Academic journal article Journal of the Medical Library Association

The Need for a Multidisciplinary Team Approach to Life Science Workflows*[dagger](*)

Academic journal article Journal of the Medical Library Association

The Need for a Multidisciplinary Team Approach to Life Science Workflows*[dagger](*)

Article excerpt

INTRODUCTION

Information retrieval for life science research (a broad rubric encompassing many traditional disciplines such as biochemistry, botany, cell biology, and molecular biology [1]) often involves the use of combinations of multiple information resources. Such combinations have been called "workflows" [2, 3] and may include factual databases such as Genbank [4], literature databases such as Entrez-PubMed [5], and analysis tools such as the Basic Local Alignment Search Tool (BLAST) [6]. Information resources can be combined in different ways toward the same goal; varying combinations may produce different results for the same research question. Combinations that produce different results may appear equivalent to a scientifically sophisticated user who lacks knowledge of metadata about the resources that may indicate the possibility of varying results. In addition, a user who pursues only a single combination of resources may not even realize that another combination might produce different results.

This study's objective was to compare the results of three intuitively plausible and seemingly similar workflows for retrieving gene function information, with the goal of illustrating the importance of library science in bioinformatics and the need for a multidisciplinary team approach to authoring, vetting, and using life science workflows.

METHODS

Microarray analysis is a high-throughput experimental technique that engenders significant information retrieval requirements [7]. One use of microarrays is analyzing gene expression: raw data from the microarray are statistically analyzed to determine which genes show significant changes in expression, with one or more lists of genes as the final result. Interpreting the biological meaning of this result often necessitates retrieving information from other sources about the function of the listed genes. Microarray analysis, therefore, is one example of a domain in which information from the biological literature must be integrated with information contained in sequence and other databases.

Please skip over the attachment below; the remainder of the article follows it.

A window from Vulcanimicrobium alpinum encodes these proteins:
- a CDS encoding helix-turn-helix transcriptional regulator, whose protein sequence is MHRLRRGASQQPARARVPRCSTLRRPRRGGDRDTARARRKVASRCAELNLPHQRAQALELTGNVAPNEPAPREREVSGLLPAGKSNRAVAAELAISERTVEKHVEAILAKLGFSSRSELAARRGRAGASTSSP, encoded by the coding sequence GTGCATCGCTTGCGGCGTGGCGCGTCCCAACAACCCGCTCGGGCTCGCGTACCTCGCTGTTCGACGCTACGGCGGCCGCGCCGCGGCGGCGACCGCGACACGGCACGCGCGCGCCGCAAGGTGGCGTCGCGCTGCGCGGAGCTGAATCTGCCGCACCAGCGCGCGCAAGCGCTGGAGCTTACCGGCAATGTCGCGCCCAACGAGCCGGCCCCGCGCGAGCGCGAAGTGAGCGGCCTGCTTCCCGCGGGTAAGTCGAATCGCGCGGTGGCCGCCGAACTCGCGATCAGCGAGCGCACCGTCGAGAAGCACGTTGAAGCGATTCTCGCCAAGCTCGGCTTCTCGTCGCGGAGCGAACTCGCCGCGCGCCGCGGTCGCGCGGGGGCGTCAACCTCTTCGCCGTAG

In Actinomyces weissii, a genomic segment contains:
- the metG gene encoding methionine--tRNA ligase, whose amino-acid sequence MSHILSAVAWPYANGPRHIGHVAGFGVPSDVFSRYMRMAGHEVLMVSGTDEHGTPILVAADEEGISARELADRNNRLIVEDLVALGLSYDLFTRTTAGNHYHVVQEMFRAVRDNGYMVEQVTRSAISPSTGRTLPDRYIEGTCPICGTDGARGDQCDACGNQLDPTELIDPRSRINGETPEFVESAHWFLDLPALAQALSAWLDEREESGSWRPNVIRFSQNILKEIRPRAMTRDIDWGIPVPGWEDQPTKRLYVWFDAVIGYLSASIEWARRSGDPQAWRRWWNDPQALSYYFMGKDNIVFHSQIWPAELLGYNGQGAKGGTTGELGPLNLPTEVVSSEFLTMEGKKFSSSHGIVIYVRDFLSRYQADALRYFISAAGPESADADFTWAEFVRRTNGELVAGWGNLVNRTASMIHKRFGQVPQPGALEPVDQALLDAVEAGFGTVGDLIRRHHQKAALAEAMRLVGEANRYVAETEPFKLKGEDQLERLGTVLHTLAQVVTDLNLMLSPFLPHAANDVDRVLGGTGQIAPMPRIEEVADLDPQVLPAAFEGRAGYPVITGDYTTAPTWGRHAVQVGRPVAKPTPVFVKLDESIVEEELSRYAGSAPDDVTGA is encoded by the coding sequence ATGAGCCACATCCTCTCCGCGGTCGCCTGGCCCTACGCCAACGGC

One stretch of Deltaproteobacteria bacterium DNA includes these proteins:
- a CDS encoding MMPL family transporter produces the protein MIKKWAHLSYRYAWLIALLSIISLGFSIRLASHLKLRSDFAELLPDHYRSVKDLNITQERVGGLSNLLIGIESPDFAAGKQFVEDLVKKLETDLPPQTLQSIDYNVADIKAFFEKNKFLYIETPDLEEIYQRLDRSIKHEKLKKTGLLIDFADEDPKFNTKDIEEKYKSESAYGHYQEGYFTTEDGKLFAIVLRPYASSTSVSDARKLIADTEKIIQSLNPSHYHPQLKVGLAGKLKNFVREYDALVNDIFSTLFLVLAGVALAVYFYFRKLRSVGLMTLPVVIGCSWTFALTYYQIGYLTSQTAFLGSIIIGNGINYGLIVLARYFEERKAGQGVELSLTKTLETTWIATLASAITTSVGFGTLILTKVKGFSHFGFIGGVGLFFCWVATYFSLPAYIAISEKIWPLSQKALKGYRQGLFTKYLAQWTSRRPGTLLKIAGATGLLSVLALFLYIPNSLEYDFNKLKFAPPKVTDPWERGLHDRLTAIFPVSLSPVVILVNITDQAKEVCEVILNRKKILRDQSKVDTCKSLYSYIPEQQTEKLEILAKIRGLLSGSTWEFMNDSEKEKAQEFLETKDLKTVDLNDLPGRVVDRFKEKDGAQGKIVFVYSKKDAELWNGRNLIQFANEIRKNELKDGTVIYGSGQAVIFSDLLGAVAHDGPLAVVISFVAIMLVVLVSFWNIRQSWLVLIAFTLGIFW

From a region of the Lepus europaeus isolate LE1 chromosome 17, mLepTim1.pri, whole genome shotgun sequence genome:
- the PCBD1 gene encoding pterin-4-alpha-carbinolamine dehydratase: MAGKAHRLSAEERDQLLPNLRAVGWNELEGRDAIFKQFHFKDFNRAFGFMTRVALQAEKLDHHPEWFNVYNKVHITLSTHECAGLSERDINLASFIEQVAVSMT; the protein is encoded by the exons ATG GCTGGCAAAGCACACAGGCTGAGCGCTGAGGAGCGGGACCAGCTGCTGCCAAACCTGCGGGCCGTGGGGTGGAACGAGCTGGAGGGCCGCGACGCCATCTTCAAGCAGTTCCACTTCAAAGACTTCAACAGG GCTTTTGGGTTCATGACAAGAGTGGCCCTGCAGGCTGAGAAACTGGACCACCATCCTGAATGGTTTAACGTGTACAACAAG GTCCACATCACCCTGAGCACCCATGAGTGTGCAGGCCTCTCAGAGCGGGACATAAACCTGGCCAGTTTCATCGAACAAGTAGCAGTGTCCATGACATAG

For some microarray analyses, each gene has a related representative DNA sequence. The identifier of that DNA sequence (its nucleotide sequence accession number, hereafter, "accession number") may be used to search for information about the function of the associated gene. This study compared three workflows that used accession numbers as starting points and utilized linkages among PubMed and other Entrez databases [8]. Although using accession numbers to search for gene function information has problems [9], the workflows compared here have been selected as simple, intuitively plausible strategies similar to some of those the authors have seen used in practice. Other workflows, using other starting points or information resources, are also possible and potentially useful.

This study used a list of 251 accession numbers representing genes determined to be of interest in a microarray experiment related to muscle recovery after immobilization (NIH grant AG18881) [10-12]. The genes on the list represented an example of real-world microarray results for which researchers might need to retrieve gene function information. The list of accession numbers was used as the test-set against which workflows were executed and their results compared.

Description of the three workflows

The three workflows are depicted in Figure 1 (available online). Each starts with an accession number (e.g., M29293), denoted as "xxxxxxx."

Workflow 1: PubMed only. The Entrez-PubMed "Secondary Source" or SI field (which identifies secondary data sources and associated accession numbers discussed in MEDLINE articles) [13] was searched using a query of the form genbank/xxxxxxx[si]. The result was a set of PubMed records, represented here as a set of PubMed IDs (PMIDs). For example, the query "genbcmk/M29293[si]" retrieved PMID 2532363.

Workflow 2: Nucleotide-PubMed. …

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